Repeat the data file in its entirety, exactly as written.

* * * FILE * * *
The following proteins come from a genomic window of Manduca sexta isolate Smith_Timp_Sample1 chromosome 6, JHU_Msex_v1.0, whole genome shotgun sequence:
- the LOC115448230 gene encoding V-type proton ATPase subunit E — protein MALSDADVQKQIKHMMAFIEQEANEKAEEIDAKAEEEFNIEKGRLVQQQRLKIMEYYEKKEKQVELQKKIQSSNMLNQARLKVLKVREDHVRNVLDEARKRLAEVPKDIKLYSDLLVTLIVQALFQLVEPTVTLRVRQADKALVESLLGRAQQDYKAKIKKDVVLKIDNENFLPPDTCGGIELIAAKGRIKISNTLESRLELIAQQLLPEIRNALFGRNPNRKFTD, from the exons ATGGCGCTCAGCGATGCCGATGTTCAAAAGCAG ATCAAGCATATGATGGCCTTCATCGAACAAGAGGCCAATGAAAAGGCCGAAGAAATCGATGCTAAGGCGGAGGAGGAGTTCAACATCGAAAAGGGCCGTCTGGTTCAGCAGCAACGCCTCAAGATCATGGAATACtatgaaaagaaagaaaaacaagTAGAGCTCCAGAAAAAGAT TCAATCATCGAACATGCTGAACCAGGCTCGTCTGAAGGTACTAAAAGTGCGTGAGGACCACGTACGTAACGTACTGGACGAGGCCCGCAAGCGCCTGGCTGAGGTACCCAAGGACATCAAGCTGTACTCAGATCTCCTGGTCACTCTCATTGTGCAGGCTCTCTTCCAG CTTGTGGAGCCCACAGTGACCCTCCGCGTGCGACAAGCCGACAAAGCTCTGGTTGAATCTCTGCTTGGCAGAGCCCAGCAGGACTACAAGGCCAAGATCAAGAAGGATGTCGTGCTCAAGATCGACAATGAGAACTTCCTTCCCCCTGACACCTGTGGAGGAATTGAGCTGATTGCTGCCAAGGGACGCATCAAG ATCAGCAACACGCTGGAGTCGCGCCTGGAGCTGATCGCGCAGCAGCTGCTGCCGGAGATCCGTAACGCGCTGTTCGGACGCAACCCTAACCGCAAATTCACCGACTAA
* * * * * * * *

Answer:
The following proteins come from a genomic window of Manduca sexta isolate Smith_Timp_Sample1 chromosome 6, JHU_Msex_v1.0, whole genome shotgun sequence:
- the LOC115448230 gene encoding V-type proton ATPase subunit E — protein MALSDADVQKQIKHMMAFIEQEANEKAEEIDAKAEEEFNIEKGRLVQQQRLKIMEYYEKKEKQVELQKKIQSSNMLNQARLKVLKVREDHVRNVLDEARKRLAEVPKDIKLYSDLLVTLIVQALFQLVEPTVTLRVRQADKALVESLLGRAQQDYKAKIKKDVVLKIDNENFLPPDTCGGIELIAAKGRIKISNTLESRLELIAQQLLPEIRNALFGRNPNRKFTD, from the exons ATGGCGCTCAGCGATGCCGATGTTCAAAAGCAG ATCAAGCATATGATGGCCTTCATCGAACAAGAGGCCAATGAAAAGGCCGAAGAAATCGATGCTAAGGCGGAGGAGGAGTTCAACATCGAAAAGGGCCGTCTGGTTCAGCAGCAACGCCTCAAGATCATGGAATACtatgaaaagaaagaaaaacaagTAGAGCTCCAGAAAAAGAT TCAATCATCGAACATGCTGAACCAGGCTCGTCTGAAGGTACTAAAAGTGCGTGAGGACCACGTACGTAACGTACTGGACGAGGCCCGCAAGCGCCTGGCTGAGGTACCCAAGGACATCAAGCTGTACTCAGATCTCCTGGTCACTCTCATTGTGCAGGCTCTCTTCCAG CTTGTGGAGCCCACAGTGACCCTCCGCGTGCGACAAGCCGACAAAGCTCTGGTTGAATCTCTGCTTGGCAGAGCCCAGCAGGACTACAAGGCCAAGATCAAGAAGGATGTCGTGCTCAAGATCGACAATGAGAACTTCCTTCCCCCTGACACCTGTGGAGGAATTGAGCTGATTGCTGCCAAGGGACGCATCAAG ATCAGCAACACGCTGGAGTCGCGCCTGGAGCTGATCGCGCAGCAGCTGCTGCCGGAGATCCGTAACGCGCTGTTCGGACGCAACCCTAACCGCAAATTCACCGACTAA